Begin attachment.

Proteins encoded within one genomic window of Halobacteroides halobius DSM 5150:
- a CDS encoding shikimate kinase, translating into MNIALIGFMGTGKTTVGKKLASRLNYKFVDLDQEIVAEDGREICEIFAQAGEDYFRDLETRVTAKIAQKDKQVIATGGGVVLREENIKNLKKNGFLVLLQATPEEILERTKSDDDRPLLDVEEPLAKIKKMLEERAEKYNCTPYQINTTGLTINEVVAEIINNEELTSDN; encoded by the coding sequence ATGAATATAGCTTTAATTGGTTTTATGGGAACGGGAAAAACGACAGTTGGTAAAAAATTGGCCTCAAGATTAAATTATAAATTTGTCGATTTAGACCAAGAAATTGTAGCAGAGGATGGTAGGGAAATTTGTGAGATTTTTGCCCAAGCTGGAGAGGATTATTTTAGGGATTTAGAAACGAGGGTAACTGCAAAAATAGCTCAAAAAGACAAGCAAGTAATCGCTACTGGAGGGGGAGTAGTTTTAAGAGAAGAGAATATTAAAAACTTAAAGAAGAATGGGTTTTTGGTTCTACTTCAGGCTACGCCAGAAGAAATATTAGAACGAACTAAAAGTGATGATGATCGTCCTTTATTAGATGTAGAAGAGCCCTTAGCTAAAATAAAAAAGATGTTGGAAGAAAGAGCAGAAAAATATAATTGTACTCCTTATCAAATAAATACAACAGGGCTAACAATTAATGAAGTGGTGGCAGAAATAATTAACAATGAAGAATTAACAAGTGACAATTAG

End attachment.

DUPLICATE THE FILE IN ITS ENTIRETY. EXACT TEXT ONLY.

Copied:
Proteins encoded within one genomic window of Halobacteroides halobius DSM 5150:
- a CDS encoding shikimate kinase, translating into MNIALIGFMGTGKTTVGKKLASRLNYKFVDLDQEIVAEDGREICEIFAQAGEDYFRDLETRVTAKIAQKDKQVIATGGGVVLREENIKNLKKNGFLVLLQATPEEILERTKSDDDRPLLDVEEPLAKIKKMLEERAEKYNCTPYQINTTGLTINEVVAEIINNEELTSDN; encoded by the coding sequence ATGAATATAGCTTTAATTGGTTTTATGGGAACGGGAAAAACGACAGTTGGTAAAAAATTGGCCTCAAGATTAAATTATAAATTTGTCGATTTAGACCAAGAAATTGTAGCAGAGGATGGTAGGGAAATTTGTGAGATTTTTGCCCAAGCTGGAGAGGATTATTTTAGGGATTTAGAAACGAGGGTAACTGCAAAAATAGCTCAAAAAGACAAGCAAGTAATCGCTACTGGAGGGGGAGTAGTTTTAAGAGAAGAGAATATTAAAAACTTAAAGAAGAATGGGTTTTTGGTTCTACTTCAGGCTACGCCAGAAGAAATATTAGAACGAACTAAAAGTGATGATGATCGTCCTTTATTAGATGTAGAAGAGCCCTTAGCTAAAATAAAAAAGATGTTGGAAGAAAGAGCAGAAAAATATAATTGTACTCCTTATCAAATAAATACAACAGGGCTAACAATTAATGAAGTGGTGGCAGAAATAATTAACAATGAAGAATTAACAAGTGACAATTAG